“OK, Boomer…” - Part 2
Patient identification and medication delivery errors are significant challenges today which can be reduced or eliminated with technology support. A Johns Hopkins Hospital study in 2016 identified medical errors as now being the third leading cause of death in the U.S. That equated to 9.5% of all deaths, representing 250,000 patients in a 5 year study. Technologies such as barcoding and near field RFID tags have been identified as providing significant reduction in errors according to studies cited by the Patient Safety Network of the Agency for Healthcare Research and Quality.
Fortunately, hospital information technology (IT) infrastructures are ripe for upgrades to current technology, as many not-for-profit hospitals are significantly behind in providing the basic IT for patient centric care. In the McKinsey & Company publication “Connected world: An evolution in connectivity beyond the 5G revolution,” research looks at how connectivity could be deployed in mobility, healthcare, manufacturing, and retail. The use cases identified in these four commercial domains alone could boost global GDP by $1.2 trillion to $2 trillion by 2030. This implies that the value at stake will ultimately run trillions of dollars higher across the entire global economy. Most of this value can be captured with advanced connectivity, using technologies that have been available for some time now.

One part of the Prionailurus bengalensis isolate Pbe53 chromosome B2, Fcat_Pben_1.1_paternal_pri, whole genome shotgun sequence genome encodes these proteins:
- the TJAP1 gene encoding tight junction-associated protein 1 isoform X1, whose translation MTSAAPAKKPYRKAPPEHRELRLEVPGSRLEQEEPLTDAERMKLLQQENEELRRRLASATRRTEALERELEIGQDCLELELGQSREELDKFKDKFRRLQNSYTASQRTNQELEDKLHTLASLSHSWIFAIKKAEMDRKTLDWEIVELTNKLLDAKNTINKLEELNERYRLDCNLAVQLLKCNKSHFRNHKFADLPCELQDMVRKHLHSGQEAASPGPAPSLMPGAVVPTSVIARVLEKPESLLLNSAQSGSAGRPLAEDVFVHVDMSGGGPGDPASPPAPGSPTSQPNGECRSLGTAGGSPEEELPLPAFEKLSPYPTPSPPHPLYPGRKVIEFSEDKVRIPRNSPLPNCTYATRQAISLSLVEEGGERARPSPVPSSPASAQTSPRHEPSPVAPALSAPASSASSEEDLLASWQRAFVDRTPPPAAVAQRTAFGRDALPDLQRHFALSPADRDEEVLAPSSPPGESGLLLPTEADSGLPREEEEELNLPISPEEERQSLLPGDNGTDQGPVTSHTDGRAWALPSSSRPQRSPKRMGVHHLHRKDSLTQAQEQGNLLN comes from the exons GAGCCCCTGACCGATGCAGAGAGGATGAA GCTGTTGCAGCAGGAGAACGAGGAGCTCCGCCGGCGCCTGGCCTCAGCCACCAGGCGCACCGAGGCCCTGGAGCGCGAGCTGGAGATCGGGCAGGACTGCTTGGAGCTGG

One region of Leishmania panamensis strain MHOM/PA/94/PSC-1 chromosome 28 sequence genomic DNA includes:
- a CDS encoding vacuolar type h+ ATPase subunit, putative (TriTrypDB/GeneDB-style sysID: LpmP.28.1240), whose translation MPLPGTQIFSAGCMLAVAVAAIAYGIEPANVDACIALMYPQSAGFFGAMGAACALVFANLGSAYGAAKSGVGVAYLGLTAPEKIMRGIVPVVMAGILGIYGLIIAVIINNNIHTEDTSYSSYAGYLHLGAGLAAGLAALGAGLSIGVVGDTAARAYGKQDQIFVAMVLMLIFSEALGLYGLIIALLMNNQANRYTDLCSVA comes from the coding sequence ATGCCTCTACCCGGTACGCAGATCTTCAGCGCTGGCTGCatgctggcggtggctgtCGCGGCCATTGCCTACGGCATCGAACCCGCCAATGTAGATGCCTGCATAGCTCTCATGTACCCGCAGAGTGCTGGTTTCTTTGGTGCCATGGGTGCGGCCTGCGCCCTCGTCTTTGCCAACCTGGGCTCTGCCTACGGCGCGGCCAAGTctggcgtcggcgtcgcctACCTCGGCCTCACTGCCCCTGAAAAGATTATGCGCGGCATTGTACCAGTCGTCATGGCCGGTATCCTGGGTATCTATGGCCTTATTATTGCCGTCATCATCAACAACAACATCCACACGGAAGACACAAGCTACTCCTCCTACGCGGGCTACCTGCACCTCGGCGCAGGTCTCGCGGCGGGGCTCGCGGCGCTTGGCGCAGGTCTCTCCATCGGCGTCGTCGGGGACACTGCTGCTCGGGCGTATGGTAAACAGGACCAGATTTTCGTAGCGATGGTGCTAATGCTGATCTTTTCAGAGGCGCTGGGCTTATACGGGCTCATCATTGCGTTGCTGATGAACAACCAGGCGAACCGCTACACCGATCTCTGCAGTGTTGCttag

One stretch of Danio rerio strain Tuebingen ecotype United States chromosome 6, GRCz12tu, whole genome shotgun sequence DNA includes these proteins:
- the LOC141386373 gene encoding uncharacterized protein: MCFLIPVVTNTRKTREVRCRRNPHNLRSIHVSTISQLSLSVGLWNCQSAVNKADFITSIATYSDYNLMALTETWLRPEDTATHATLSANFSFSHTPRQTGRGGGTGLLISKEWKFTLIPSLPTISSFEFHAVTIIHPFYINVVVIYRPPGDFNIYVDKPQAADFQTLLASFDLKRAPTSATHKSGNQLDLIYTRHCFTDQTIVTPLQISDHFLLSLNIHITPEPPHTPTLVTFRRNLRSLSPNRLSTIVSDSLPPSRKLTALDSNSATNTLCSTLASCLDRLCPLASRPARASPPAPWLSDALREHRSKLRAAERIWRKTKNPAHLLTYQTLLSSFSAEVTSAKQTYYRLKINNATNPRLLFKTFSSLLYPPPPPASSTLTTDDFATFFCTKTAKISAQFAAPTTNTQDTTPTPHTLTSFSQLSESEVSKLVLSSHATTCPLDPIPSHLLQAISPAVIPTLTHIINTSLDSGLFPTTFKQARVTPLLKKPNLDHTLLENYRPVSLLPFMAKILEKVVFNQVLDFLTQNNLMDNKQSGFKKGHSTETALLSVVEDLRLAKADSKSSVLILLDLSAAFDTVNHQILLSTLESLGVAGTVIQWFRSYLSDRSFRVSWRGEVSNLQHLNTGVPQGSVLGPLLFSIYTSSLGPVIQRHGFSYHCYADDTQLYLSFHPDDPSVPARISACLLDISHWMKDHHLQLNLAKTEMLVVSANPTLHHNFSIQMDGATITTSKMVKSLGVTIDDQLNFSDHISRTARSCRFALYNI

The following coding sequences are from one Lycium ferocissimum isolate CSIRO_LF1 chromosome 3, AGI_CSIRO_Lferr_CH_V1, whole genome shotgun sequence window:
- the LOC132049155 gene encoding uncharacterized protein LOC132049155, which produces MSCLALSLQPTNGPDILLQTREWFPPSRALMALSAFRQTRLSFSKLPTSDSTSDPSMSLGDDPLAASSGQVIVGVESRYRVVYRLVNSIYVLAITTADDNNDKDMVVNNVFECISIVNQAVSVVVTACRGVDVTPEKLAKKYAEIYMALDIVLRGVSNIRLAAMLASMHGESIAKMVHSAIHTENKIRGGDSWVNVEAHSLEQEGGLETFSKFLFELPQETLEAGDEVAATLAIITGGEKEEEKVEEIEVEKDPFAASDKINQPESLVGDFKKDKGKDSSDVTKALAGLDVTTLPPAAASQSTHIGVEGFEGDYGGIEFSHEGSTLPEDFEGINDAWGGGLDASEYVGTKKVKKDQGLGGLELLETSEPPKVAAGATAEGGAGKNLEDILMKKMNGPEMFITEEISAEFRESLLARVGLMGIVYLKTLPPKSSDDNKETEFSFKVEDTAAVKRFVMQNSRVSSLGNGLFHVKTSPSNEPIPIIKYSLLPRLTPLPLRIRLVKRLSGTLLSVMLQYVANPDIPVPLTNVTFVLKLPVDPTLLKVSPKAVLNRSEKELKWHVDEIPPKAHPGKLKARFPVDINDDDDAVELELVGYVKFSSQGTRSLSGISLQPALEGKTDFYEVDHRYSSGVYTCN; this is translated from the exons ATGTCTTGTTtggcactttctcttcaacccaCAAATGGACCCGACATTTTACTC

Key healthcare stakeholders are now recognizing the value of implementing current technology and, as stated, even a modest 1-2% reduction in costs would provide payback in millions of dollars annually. Further outlined in the Connected World publication, up to 2 billion additional users (patients) could come online by 2030, due to a combination of network expansions and growing affordability of devices and services. The impact will be profound.
With the continuing expansion of connectivity and connection, linking personal identification, healthcare information, payment systems, and governmental data creates the challenges of interconnectivity and security. Islands of data need to be bridged and correlated, but there are issues. The National Rehabilitation Hospital in Washington DC, when implementing information technology systems, outlines that the political landscape can be a major factor in security as leaked information can be catastrophic to patients in political and military service. Beyond sensitive data breaches, hospitals in recent years have been the focus of ransomware attacks, with tens of thousands of dollars paid out for each attack simply to enable hospital systems to return to normal operation. One healthcare manufacturer estimated cleanup costs for a rootkit virus infection in the hundreds of thousands of dollars. Clearly the ubiquitous connections provide entry into some of our most sensitive systems.
Challenges to the next generation of connectivity requirements will come in the form of high security, confidentiality, authentication, integrity, privacy protection, replay defense, ubiquitous networks, and seamless interconnectivity. Healthcare helps to provide but one example of the significant savings that offset those challenges.
The Boomers built the first generation of the Internet, handhelds, and tablets, and then coined the phrase “There’s an app for that!” As they retire, new teams are coming onto the field and building the smart hospitals, smart factories and smart highways, and those who grew up never knowing life without a smartphone will do wonders with the body area network and wearable devices.
Whitepaper by Bruce Grayson for TEQMARQ copyright 2020